Agriculture Business Climate Development

Zero budget, bumper crop – all thanks to natural farming

Mysuru farmer shows how natural farming is fruitful and economically viable

By K Rathna (Express News Service)

MYSURU: 50-year-old farmer in a village in Karnataka has shown, like Japanese farmer Masanobu Fukuoka before him, that from “nothingness” can emerge beautiful forests and farms. Krishnappa Dasappa Gowda’s  farm in Bannur village, T Narasipur taluk, looks less like a typical agricultural field, and more like a forest in all its wild glory.

He cultivates everything from teak and mango, to coffee, turmeric, ginger to paddy and sugarcane, using the technique of natural farming in his five acres of land, which he first encountered in 2005 when he met Maharashtrian farmer Subhash Palekar.

He started experimenting with natural farming on one acre of land in 2005. One year of perseverance under Palekar’s guidance paid off and in the next two years, he switched over to natural farming completely. The result was a five-layered forest-like five-acre farm in which vegetation of different heights (tall, medium, short, bushes, creepers) grew amid with each canopy getting adequate sunlight.

“Agriculture is a science. Just think about who waters trees and supplies fertilisers in a forest. The trees are healthier and produce a good quantity of fruits and it happens naturally. We have adopted the same laws of nature in Zero Budget Natural Farming (ZNBF),” says Krishnappa. Natural farming is a technique developed by the Japanese farmer Masanobu Fukuoka, says Krishnappa Gowda. Fukuoka, who believed that humans should not interfere with nature, applied the concept of “Mu” (a Japanese word meaning nothingness) to agriculture and advocated that crops be allowed to grow naturally with no interference.

Palekar modified this technique to Indian climatic conditions and formulated an inter-cropping, and multi-layering technique and began to propagate it, says Krishnappa. In Krishnappa’s experience, natural farming is both economically viable and environment-friendly. “Most agriculturists face labour issues. Natural farming can be done with less labour and investment. We need 10% of the labour required otherwise. Earnings can come from inter-cropping,” he says.

Popularly known as Bannur Krishnappa, he says one acre of land can fetch a farmer around Rs 3-4 lakh a year, provided native seed varieties are used, plants are selected based on rooting patterns, and are grown in a five-layer system. The demand for such crops is evident from the number of outlets that advertise organic/naturally grown produce. “This shows people prefer healthy foods. The government should chalk out programmes to promote natural farming,” he says.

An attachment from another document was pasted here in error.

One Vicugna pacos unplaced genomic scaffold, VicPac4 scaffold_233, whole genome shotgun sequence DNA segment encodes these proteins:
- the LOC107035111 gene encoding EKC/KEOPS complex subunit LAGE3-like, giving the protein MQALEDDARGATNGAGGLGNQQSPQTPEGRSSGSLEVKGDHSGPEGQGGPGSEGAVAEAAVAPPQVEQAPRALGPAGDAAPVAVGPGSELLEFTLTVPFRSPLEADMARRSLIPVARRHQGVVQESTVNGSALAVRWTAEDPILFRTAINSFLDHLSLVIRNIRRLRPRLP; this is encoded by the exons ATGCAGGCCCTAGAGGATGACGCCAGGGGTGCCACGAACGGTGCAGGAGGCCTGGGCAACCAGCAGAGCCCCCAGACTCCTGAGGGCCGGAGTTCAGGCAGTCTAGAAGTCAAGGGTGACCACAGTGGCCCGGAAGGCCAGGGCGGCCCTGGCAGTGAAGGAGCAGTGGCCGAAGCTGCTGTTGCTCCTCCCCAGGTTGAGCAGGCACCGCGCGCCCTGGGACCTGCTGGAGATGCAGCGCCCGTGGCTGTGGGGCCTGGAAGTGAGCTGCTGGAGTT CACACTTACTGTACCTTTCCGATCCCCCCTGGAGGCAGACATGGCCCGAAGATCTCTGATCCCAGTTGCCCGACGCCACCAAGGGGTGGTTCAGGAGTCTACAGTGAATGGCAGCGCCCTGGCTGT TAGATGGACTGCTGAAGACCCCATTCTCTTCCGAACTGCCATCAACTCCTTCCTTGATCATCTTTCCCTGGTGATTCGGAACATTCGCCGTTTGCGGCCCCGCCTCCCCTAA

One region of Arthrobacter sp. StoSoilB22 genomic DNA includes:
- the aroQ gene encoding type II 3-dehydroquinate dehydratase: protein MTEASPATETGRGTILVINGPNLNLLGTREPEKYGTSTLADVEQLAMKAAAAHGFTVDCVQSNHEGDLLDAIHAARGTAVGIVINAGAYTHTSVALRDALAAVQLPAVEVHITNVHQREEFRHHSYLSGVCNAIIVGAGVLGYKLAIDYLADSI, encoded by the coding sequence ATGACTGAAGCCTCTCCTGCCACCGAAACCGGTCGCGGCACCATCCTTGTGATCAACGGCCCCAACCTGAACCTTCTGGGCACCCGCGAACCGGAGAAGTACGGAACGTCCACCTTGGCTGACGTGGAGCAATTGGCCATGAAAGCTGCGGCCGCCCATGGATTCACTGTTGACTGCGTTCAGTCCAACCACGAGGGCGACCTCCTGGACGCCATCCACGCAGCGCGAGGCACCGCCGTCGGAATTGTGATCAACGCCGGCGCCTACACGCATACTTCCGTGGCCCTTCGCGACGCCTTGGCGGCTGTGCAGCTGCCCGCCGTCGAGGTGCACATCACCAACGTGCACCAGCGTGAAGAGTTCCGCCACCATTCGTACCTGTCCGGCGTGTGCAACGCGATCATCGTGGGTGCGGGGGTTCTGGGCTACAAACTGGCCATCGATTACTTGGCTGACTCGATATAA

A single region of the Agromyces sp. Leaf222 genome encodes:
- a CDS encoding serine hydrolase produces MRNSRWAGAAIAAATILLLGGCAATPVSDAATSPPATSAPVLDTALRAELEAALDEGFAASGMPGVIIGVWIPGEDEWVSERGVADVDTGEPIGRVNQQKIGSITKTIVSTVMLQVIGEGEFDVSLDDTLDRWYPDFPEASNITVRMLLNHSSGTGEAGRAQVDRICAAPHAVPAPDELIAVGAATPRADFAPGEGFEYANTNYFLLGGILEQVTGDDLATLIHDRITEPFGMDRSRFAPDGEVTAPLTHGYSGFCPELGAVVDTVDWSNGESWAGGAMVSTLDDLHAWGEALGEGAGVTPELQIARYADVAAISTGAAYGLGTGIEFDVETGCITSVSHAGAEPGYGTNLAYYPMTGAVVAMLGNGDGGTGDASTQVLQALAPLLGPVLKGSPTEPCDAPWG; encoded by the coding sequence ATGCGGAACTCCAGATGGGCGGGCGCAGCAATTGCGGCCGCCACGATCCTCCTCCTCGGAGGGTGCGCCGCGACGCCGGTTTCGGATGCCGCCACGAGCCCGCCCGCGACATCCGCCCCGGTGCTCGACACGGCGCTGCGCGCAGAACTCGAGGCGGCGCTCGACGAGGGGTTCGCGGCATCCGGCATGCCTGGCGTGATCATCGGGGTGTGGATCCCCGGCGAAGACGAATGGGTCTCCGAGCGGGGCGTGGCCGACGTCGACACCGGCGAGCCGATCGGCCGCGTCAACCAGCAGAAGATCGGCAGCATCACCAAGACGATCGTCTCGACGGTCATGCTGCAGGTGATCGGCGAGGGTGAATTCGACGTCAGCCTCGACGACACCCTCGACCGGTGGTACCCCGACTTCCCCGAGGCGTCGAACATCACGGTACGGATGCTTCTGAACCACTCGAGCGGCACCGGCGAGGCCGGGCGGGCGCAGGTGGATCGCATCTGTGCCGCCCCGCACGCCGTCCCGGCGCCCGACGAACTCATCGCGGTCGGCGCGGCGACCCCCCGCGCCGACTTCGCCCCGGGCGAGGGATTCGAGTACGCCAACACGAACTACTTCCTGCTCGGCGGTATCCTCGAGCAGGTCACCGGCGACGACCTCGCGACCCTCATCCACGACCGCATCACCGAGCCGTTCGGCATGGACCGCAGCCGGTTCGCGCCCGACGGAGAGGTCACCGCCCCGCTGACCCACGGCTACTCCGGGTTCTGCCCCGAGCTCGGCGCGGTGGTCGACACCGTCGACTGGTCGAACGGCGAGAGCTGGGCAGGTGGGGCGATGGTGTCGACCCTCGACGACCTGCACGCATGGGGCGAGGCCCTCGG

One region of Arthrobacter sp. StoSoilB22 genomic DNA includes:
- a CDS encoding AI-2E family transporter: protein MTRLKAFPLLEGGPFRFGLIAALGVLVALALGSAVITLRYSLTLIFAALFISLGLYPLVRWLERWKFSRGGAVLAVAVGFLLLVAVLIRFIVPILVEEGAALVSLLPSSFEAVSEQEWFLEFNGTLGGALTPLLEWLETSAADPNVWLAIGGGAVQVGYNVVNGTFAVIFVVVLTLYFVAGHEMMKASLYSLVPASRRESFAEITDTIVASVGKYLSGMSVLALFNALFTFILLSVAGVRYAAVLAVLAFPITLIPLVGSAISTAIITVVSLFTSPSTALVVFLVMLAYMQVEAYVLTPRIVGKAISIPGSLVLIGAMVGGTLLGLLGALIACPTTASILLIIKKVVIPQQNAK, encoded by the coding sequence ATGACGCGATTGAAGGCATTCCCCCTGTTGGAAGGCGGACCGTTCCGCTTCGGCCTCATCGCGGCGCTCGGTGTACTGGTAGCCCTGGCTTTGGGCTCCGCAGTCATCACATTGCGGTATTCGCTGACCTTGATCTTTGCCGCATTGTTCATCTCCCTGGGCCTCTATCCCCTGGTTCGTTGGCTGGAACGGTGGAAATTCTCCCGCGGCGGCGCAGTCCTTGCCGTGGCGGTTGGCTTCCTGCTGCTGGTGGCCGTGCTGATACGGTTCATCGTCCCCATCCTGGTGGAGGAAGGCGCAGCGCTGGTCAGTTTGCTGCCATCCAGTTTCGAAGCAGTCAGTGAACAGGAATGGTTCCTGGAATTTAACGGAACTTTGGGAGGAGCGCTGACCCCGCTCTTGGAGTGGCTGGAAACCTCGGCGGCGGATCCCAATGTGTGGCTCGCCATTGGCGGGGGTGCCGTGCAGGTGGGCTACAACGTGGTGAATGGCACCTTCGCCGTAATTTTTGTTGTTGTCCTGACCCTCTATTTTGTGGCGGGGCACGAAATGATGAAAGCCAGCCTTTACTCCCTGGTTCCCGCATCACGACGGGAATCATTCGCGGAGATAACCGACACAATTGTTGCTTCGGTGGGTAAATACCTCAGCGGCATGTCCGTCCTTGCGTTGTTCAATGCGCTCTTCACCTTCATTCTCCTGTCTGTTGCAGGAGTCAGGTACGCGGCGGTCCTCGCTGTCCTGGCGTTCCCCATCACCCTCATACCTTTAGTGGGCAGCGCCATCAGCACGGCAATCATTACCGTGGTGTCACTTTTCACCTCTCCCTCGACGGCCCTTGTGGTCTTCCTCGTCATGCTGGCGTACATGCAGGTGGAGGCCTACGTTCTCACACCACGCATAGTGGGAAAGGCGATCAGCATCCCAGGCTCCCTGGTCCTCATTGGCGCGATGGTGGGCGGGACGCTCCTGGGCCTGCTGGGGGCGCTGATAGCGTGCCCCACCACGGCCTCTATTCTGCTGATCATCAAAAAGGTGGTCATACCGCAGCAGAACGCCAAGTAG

ZBNF can restore soil fertility which gets degraded due to chemical fertiliser and pesticide, he says. “Zero budget natural farming was created by studying forests, which naturally look healthier. Farmers should practise ZBNF to restore soil nutrients, and grow healthy food for society,” he says. Most Sundays, you would find him conducting awareness programmes on the subject or taking visitors on a tour of his farm. A proud Krishnappa says, “I have completed SSLC and I feel good that I am teaching foreigners about Palekar’s natural farming.”

H Chethan, a visitor from Bengaluru, says he plans to develop a two-acre farm with this method. “Krishnappa’s farm is inspiring and educational. His introduction to the local variety of crops and conservation of seeds is very helpful. Without much investment, we can get a good yield and profit. If this method is followed, farmers will not face losses.”

In Krishnappa’s opinion, ZBNF can address economic non-viability of agriculture and the debt and despair that stem from it. “Farmers are quitting agriculture. If they practise inter-cropping through ZBNF, there will be no losses and they can overcome agriculture-related problems. Farmer suicides can also be prevented,” he says. Krishnappa can be contacted at 9880587545.

Krishnappa preparing Jeevamrutha which helps to increase the microorganisms in the soil.

Jeevamrutha: Microbial culture that increases activity of microorganisms and earthworms in the soil, therefore improving soil nutrients. Made with cow dung, cow urine, water, jaggery, pulse flour

Beejamrutham: Treating seeds to improve growth and protect from disease. Mulching: (Layer on soil used to retain soil moisture, prevents weed growth etc), Can be done through mixed cropping

While both are chemical-free, a major difference between organic farming and natural farming is that while the former uses bio-fertiliser or bio-pesticide, the latter involves the use of material from within the farm itself (such as microbes and earthworms) to nourish crops.


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Byron Adonis Mutingwende